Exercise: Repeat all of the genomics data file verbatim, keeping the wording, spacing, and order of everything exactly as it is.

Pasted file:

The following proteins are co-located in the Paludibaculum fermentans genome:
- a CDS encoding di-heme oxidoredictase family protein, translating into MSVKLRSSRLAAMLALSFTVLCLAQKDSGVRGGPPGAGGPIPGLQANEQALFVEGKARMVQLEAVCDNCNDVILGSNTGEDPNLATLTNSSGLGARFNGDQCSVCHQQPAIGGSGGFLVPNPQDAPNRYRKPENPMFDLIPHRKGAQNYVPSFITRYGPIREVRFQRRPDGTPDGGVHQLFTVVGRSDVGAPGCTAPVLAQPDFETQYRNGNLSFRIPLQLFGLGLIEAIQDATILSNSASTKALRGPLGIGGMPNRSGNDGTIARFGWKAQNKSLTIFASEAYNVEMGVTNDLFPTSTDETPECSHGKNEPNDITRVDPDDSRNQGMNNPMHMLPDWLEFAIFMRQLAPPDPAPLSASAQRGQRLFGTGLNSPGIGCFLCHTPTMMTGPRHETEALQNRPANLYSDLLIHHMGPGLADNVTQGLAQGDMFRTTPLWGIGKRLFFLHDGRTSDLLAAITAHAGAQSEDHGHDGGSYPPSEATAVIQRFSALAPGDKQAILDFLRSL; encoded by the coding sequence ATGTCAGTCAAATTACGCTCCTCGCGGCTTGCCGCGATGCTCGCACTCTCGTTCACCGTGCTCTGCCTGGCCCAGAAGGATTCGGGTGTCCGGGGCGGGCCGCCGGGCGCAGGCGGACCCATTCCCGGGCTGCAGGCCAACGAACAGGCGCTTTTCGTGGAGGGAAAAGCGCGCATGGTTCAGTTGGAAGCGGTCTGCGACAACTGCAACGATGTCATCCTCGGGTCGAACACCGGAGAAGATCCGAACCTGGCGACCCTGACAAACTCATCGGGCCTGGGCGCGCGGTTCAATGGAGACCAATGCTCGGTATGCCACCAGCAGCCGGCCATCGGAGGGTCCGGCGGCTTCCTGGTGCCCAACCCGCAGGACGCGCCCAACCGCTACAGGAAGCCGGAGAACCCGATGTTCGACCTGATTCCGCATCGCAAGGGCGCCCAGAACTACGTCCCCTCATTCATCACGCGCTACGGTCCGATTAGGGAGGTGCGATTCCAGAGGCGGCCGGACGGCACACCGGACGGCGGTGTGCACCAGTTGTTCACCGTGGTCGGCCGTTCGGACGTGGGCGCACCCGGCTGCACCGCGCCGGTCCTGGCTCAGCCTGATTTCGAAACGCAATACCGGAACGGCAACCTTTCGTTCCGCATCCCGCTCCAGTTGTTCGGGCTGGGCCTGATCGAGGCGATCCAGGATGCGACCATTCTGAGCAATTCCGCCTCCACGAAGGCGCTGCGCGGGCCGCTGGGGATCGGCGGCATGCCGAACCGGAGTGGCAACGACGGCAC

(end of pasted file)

The following proteins are co-located in the Paludibaculum fermentans genome:
- a CDS encoding di-heme oxidoredictase family protein, translating into MSVKLRSSRLAAMLALSFTVLCLAQKDSGVRGGPPGAGGPIPGLQANEQALFVEGKARMVQLEAVCDNCNDVILGSNTGEDPNLATLTNSSGLGARFNGDQCSVCHQQPAIGGSGGFLVPNPQDAPNRYRKPENPMFDLIPHRKGAQNYVPSFITRYGPIREVRFQRRPDGTPDGGVHQLFTVVGRSDVGAPGCTAPVLAQPDFETQYRNGNLSFRIPLQLFGLGLIEAIQDATILSNSASTKALRGPLGIGGMPNRSGNDGTIARFGWKAQNKSLTIFASEAYNVEMGVTNDLFPTSTDETPECSHGKNEPNDITRVDPDDSRNQGMNNPMHMLPDWLEFAIFMRQLAPPDPAPLSASAQRGQRLFGTGLNSPGIGCFLCHTPTMMTGPRHETEALQNRPANLYSDLLIHHMGPGLADNVTQGLAQGDMFRTTPLWGIGKRLFFLHDGRTSDLLAAITAHAGAQSEDHGHDGGSYPPSEATAVIQRFSALAPGDKQAILDFLRSL; encoded by the coding sequence ATGTCAGTCAAATTACGCTCCTCGCGGCTTGCCGCGATGCTCGCACTCTCGTTCACCGTGCTCTGCCTGGCCCAGAAGGATTCGGGTGTCCGGGGCGGGCCGCCGGGCGCAGGCGGACCCATTCCCGGGCTGCAGGCCAACGAACAGGCGCTTTTCGTGGAGGGAAAAGCGCGCATGGTTCAGTTGGAAGCGGTCTGCGACAACTGCAACGATGTCATCCTCGGGTCGAACACCGGAGAAGATCCGAACCTGGCGACCCTGACAAACTCATCGGGCCTGGGCGCGCGGTTCAATGGAGACCAATGCTCGGTATGCCACCAGCAGCCGGCCATCGGAGGGTCCGGCGGCTTCCTGGTGCCCAACCCGCAGGACGCGCCCAACCGCTACAGGAAGCCGGAGAACCCGATGTTCGACCTGATTCCGCATCGCAAGGGCGCCCAGAACTACGTCCCCTCATTCATCACGCGCTACGGTCCGATTAGGGAGGTGCGATTCCAGAGGCGGCCGGACGGCACACCGGACGGCGGTGTGCACCAGTTGTTCACCGTGGTCGGCCGTTCGGACGTGGGCGCACCCGGCTGCACCGCGCCGGTCCTGGCTCAGCCTGATTTCGAAACGCAATACCGGAACGGCAACCTTTCGTTCCGCATCCCGCTCCAGTTGTTCGGGCTGGGCCTGATCGAGGCGATCCAGGATGCGACCATTCTGAGCAATTCCGCCTCCACGAAGGCGCTGCGCGGGCCGCTGGGGATCGGCGGCATGCCGAACCGGAGTGGCAACGACGGCAC